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Kirtley, Susan E. Typical Girls: The Rhetoric of Womanhood in Comic Strips. Studies in Comics and Cartoons. Columbus: Ohio State Univ. Press, 2021. 
Added by: joachim (4/20/21, 9:44 AM)   Last edited by: joachim (10/20/22, 2:27 PM)
Resource type: Book
Language: en: English
DOI: 10.26818/9780814214572
ID no. (ISBN etc.): 978-0-8142-1457-2
BibTeX citation key: Kirtley2021
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Categories: General
Keywords: Comic strip, Gender, USA
Creators: Kirtley
Publisher: Ohio State Univ. Press (Columbus)
Views: 5/919
In the years following 1975, a group of female-created comic strips came to national attention in a traditionally male-dominated medium. Typical Girls: The Rhetoric of Womanhood in Comic Strips uncovers the understudied and developing history of these strips, defining and exploring the ramifications of this expression of women’s roles at a time of great change in history and in comic art. This impressive, engaging, and timely study illustrates how these comics express the complexities of women’s experiences, especially as such experiences were shaped by shifting and often competing notions of womanhood and feminism. Including the comics of Lynn Johnston (For Better or For Worse), Cathy Guisewite (Cathy), Nicole Hollander (Sylvia), Lynda Barry (Ernie Pook’s Comeek), Barbara Brandon-Croft (Where I’m Coming From), Alison Bechdel (Dykes to Watch Out For), and Jan Eliot (Stone Soup), Typical Girls is an important history of the representation of womanhood and women’s rights in popular comic strips.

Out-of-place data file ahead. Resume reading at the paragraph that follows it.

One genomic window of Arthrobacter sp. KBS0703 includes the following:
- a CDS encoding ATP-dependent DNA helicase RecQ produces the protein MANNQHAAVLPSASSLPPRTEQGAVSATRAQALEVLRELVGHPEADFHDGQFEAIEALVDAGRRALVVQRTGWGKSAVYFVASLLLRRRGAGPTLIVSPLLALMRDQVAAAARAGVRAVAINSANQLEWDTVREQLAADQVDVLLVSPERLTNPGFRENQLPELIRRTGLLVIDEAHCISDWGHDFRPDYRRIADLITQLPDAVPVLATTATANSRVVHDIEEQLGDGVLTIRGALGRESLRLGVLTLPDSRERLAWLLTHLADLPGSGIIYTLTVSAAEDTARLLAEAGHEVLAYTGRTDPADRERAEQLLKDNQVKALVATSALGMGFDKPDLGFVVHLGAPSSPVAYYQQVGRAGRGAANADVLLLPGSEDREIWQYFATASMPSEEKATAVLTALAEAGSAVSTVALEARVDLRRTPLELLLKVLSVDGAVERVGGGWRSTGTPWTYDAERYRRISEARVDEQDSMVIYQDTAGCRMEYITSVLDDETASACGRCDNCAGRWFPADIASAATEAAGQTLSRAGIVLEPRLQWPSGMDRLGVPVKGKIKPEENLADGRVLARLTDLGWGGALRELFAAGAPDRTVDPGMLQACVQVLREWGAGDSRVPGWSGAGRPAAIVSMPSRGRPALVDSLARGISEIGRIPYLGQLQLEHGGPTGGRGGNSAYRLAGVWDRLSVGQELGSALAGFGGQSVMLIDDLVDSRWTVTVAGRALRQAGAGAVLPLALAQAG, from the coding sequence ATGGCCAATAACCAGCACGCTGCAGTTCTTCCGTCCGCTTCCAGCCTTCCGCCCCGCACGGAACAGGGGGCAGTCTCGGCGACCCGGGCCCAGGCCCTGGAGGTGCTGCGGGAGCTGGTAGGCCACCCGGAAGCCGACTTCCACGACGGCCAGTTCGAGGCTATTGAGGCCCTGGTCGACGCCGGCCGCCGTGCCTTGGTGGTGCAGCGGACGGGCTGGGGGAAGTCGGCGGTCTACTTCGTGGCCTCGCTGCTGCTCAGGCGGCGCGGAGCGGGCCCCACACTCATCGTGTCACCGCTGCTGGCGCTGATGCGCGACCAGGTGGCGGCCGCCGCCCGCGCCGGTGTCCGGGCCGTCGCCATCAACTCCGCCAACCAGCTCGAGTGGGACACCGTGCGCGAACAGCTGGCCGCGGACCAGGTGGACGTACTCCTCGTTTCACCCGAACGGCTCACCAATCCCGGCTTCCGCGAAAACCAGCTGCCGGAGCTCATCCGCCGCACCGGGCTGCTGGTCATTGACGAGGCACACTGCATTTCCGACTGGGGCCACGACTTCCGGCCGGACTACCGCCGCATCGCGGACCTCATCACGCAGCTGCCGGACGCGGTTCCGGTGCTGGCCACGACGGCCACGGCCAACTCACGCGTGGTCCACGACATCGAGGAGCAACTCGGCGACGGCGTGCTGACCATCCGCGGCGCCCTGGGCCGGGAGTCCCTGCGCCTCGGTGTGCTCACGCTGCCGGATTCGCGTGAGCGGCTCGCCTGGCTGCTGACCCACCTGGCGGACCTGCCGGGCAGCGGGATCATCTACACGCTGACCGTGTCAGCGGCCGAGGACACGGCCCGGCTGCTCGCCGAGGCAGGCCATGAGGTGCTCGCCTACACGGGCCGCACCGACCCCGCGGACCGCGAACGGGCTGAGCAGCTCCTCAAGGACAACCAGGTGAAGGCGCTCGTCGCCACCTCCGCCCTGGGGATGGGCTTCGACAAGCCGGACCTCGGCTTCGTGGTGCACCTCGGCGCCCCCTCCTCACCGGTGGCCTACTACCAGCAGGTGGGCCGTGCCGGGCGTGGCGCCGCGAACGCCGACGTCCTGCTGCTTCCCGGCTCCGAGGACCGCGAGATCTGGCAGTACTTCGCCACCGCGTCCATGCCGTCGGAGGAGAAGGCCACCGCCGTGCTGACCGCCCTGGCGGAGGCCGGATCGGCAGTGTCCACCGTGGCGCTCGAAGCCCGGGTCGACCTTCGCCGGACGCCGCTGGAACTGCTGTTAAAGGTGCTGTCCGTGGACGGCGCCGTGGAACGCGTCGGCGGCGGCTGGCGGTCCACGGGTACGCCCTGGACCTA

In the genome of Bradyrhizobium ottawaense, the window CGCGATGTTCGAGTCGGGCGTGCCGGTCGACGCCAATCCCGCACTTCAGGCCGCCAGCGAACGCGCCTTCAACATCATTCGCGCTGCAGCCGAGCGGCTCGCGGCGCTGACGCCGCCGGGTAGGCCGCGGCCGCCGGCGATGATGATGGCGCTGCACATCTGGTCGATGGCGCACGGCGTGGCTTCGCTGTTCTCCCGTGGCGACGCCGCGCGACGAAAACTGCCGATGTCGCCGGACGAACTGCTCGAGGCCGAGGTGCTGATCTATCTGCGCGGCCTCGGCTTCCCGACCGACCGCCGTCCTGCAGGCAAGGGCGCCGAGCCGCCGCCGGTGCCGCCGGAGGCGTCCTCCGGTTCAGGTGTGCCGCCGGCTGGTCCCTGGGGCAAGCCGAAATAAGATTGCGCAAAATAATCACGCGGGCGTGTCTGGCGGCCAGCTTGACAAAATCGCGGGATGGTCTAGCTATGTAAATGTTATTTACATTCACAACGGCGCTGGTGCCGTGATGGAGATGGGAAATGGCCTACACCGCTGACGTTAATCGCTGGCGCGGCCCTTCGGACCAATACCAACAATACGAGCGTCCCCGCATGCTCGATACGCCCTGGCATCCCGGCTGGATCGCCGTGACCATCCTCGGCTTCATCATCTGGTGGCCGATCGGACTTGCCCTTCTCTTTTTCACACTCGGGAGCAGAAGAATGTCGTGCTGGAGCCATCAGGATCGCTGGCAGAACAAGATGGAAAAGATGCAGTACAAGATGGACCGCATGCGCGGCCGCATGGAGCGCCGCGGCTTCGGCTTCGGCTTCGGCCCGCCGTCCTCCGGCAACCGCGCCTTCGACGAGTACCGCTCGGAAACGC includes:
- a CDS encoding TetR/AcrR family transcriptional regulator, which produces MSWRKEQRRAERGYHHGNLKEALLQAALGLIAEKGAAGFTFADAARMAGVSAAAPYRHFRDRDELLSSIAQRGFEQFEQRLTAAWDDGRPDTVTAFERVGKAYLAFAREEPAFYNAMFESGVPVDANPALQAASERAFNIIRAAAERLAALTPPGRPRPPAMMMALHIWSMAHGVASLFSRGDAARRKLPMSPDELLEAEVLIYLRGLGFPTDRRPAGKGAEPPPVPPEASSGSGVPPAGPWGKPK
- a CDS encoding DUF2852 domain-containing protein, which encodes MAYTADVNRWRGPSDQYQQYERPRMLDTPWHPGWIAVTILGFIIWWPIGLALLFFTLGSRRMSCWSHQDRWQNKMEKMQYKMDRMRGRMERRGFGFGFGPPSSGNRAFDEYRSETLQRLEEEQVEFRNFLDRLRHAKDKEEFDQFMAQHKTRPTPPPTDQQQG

Table of Contents

List of Illustrations

Introduction. The Women’s Liberation Movement in Comic Strips
1. Crocodilites and Cathy: The Worst of Both Worlds
2. Visualizing Motherhood in the Comic Frame: For Better or For Worse
3. Punk Rock Girl: Constituting Community in Barry’s Girls and Boys
4. Nicole Hollander’s Sylvia: Menippean Satire in the Mainstream
5. “The Lesbian Rule” in Alison Bechdel’s Dykes to Watch Out For
6. Establishing Community through Dis/Association in Barbara Brandon-Croft’s Where I’m Coming From
7. Something from Nothing: The Inductive Argument of Stone Soup

Works Cited

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